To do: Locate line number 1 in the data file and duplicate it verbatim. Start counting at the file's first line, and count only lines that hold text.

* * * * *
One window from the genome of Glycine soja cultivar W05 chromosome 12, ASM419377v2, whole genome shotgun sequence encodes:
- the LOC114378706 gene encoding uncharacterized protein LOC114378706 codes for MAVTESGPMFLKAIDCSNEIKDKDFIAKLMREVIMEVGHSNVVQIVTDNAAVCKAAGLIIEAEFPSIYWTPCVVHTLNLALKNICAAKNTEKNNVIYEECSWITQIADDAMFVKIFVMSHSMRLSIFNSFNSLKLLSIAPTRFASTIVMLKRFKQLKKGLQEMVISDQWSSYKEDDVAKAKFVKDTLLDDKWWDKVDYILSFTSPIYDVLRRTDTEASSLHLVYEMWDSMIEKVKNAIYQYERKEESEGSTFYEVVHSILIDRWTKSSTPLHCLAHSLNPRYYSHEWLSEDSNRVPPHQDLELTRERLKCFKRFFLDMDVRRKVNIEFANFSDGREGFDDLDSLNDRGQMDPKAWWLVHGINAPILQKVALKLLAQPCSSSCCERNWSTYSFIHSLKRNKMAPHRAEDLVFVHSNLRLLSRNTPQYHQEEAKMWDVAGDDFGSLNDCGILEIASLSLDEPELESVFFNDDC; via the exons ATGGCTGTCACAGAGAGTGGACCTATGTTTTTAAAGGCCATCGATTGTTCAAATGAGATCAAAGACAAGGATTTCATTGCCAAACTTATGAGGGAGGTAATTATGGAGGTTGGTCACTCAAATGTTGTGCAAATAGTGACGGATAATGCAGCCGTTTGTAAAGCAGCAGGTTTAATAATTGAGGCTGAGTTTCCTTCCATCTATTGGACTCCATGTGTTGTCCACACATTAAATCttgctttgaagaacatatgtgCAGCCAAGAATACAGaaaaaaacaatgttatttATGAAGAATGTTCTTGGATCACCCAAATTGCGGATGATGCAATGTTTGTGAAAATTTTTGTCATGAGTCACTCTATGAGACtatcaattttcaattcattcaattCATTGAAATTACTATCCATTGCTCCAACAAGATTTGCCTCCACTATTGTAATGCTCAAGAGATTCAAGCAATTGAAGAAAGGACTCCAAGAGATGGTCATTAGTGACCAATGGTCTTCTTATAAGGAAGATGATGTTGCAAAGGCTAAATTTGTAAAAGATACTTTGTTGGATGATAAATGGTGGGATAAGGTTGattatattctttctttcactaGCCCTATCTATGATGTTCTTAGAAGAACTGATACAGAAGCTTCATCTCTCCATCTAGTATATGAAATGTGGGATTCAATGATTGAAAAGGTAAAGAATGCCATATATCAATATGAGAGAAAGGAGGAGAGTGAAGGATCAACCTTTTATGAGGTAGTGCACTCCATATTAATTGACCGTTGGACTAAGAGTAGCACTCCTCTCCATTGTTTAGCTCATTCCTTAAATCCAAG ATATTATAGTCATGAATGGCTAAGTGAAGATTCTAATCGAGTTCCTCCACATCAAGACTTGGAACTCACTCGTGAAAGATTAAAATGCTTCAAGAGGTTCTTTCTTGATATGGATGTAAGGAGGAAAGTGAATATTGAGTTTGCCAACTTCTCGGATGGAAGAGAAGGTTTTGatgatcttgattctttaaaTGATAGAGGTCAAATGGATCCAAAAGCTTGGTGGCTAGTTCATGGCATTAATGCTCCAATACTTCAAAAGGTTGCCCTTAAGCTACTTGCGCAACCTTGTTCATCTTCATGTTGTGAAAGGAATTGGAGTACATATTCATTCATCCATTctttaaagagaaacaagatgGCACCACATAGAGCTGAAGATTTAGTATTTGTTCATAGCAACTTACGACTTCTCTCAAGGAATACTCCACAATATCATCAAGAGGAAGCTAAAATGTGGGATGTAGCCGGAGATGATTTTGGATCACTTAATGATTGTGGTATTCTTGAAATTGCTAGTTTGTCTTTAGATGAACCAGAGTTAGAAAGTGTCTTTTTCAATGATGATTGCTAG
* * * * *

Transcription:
One window from the genome of Glycine soja cultivar W05 chromosome 12, ASM419377v2, whole genome shotgun sequence encodes: